Within the EU, if a manufacturing company wants to make or distribute medical devices, it must obtain a CE marking. An EU medical device classification is necessary before obtaining a CE marking. The essential information for determining a medical device’s class is available in the European Union’s Medical Device Regulation (EU MDR).
As of May 2021, the EU MDR, specifically its Regulation EU 2017 /745, has become the mandatory regulation for medical devices. It amends the previous Directive 2001/83/EC, Regulation (EC) No 178/2002, and Regulation (EC) No 1223/2009.
The European Commission categorizes devices as Classes I, IIa, IIb, or III, depending upon the intended purpose and the device’s inherent risks.
Class I devices also break down into three subclasses: Is (sterile condition), Im (measuring function), and Ir (reusable surgical). Implantable devices and Class III devices require a mandatory premarket clinical investigation. A clinical evaluation consultation procedure is a requirement for certain Class III and Class IIb devices.
Under the EU MDR, a manufacturer should determine if a medical device is:
- Non-Invasive: A medical device that does not enter a patient’s body through an orifice or the surface of their body. Non-invasive devices usually fall under Class I, but some rules can make them Class II or higher.
- Invasive: These devices can enter a patient’s body, in whole or in part, either through the body’s surface or any orifice.
- Active: These medical devices are active if their operation depends on an energy source other than what the patient’s body can generate for that purpose.
Although these categories are relatively broad, they come with specific rules, explained in the new medical device regulation.
In addition, a medical device that has continuous use for less than 60 minutes has a transient duration. Products with a duration for use between 60 minutes and 30 days are short-term. Durations exceeding 30 days are long-term.
It becomes easier to determine a medical device’s EU classification with those definitions in mind. In addition, the Medical Device Coordination Group published MDCG 2021-24 Guidance on classification of medical devices in October 2021. The MDCG, a group consisting of representatives from all EU Member States, resulted from the terms of Article 103 of Regulation (EU) 2017/745.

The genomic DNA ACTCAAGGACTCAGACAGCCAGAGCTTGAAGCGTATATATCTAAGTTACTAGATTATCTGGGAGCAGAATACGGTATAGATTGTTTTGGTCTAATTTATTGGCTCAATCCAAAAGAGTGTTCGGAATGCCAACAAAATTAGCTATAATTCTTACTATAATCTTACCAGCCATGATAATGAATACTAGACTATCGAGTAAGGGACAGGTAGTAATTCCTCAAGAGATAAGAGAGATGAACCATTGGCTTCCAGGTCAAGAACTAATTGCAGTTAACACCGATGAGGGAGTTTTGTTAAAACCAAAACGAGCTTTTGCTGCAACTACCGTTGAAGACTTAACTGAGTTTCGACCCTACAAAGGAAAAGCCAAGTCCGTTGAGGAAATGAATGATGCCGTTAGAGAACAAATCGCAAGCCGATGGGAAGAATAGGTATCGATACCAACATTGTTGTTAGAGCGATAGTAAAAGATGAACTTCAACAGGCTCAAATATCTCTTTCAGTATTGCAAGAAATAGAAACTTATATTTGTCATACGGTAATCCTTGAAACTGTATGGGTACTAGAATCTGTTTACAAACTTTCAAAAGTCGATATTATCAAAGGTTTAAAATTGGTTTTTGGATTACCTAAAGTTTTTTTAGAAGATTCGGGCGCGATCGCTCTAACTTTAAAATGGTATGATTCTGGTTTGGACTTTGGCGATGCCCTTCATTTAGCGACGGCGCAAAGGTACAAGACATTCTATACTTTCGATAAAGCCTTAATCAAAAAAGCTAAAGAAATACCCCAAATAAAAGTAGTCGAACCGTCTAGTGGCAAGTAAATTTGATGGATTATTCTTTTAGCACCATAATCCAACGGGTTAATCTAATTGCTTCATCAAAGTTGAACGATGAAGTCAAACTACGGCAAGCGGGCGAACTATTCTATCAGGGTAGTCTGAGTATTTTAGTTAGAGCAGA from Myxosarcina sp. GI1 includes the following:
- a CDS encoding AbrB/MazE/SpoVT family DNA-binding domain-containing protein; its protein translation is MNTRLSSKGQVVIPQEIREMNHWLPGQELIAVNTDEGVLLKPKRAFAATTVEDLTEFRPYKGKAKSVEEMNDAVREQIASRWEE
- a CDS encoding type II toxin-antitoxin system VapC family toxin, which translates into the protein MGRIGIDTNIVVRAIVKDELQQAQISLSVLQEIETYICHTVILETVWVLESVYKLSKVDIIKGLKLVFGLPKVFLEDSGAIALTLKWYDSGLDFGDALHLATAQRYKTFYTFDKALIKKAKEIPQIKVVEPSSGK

This document explains the basis of the EU MDR Classification Rules as “a set of criteria that can be combined in various ways in order to determine classification,” including examples such as:
- Duration of contact with the body
- Degree of invasiveness
- Local vs. systemic effect
- Potential toxicity
- The part of the body the device affects
- The degree to which the device depends on a source of energy
For any medical device to have a legal spot on the European Union market, the manufacturer must prepare and provide technical documentation to meet all general safety and performance requirements. The company must obtain a CE marking, a Unique Device Identifier (UDI) number, and registration within the electronic system (in accordance with MDR Article 29). Implantable devices have additional requirements.
Finally, the manufacturing firm must follow reporting requirements under the medical device vigilance system. Post-market surveillance is an ongoing requirement, meaning that all manufacturers must keep their clinical evaluations updated with relevant information stemming from post-market clinical follow-ups.
All companies need to work with an Authorized Representative to register their products in Europe.
With the resources and guidelines in this article, a manufacturing company should be able to take the appropriate path to the medical device industry’s biggest marketplaces in the United States and throughout the European Union.
Complying with regulations will ensure that a product’s quality and reputation remain top-notch, and it plays a role in the success of any manufacturing business.
Essenvia: Simplifying US FDA and EU MDR Applications